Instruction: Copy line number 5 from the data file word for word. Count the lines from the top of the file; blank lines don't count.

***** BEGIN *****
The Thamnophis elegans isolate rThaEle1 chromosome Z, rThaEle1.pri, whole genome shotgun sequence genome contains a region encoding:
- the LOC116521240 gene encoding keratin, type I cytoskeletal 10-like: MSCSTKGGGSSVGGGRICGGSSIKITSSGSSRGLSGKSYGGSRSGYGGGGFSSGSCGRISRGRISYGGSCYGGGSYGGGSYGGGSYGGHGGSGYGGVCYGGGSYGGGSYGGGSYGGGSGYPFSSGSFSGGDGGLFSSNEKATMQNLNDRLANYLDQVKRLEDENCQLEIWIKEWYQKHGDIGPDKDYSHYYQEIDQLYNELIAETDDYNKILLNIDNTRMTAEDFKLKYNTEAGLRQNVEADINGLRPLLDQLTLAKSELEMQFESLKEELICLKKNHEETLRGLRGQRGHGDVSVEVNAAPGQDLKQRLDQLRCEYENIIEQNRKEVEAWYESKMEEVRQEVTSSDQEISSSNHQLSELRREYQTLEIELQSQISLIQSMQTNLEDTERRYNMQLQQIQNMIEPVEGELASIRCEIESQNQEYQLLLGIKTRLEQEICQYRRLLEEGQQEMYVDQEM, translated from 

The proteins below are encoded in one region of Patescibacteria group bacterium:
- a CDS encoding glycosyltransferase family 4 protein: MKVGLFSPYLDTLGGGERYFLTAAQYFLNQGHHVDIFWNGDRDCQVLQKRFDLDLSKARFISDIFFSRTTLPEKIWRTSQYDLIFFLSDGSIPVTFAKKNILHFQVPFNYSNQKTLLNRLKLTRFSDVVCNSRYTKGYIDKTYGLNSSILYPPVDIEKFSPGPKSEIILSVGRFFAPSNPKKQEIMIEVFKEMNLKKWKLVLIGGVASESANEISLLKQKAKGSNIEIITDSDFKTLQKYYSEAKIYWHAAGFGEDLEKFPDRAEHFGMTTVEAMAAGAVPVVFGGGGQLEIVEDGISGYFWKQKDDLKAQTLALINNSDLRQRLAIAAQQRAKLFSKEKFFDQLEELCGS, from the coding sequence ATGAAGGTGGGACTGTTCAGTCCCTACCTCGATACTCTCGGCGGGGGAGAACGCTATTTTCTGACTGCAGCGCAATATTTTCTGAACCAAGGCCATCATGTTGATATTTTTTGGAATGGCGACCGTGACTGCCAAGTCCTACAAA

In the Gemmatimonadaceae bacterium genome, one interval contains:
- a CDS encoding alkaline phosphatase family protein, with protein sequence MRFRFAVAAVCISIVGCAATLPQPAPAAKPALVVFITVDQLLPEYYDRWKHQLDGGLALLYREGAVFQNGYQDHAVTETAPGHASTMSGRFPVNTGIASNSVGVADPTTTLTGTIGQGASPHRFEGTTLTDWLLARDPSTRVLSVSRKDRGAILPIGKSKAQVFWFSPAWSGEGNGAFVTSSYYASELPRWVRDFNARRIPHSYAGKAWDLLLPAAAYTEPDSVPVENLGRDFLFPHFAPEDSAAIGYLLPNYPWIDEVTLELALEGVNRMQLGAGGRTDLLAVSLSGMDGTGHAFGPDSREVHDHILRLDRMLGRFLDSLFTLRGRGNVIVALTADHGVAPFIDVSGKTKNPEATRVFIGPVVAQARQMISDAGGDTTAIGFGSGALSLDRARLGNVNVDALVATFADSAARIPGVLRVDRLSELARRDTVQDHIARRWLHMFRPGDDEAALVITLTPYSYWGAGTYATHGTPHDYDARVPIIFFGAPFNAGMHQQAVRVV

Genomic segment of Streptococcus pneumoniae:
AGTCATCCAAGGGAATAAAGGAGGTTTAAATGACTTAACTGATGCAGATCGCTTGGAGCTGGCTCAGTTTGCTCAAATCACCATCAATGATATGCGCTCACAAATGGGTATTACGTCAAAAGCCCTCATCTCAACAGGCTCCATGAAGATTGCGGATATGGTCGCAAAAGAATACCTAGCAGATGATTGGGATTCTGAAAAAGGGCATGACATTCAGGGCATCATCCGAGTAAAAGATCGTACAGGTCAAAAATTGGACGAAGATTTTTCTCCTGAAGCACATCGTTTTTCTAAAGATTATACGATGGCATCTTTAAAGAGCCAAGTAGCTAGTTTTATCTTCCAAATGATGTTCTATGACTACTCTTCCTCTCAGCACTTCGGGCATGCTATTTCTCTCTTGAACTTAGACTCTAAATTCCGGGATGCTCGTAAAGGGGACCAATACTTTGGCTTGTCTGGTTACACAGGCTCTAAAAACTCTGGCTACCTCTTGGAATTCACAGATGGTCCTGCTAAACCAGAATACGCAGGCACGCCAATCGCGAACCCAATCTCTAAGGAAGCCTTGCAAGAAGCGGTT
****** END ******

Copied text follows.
In the Gemmatimonadaceae bacterium genome, one interval contains: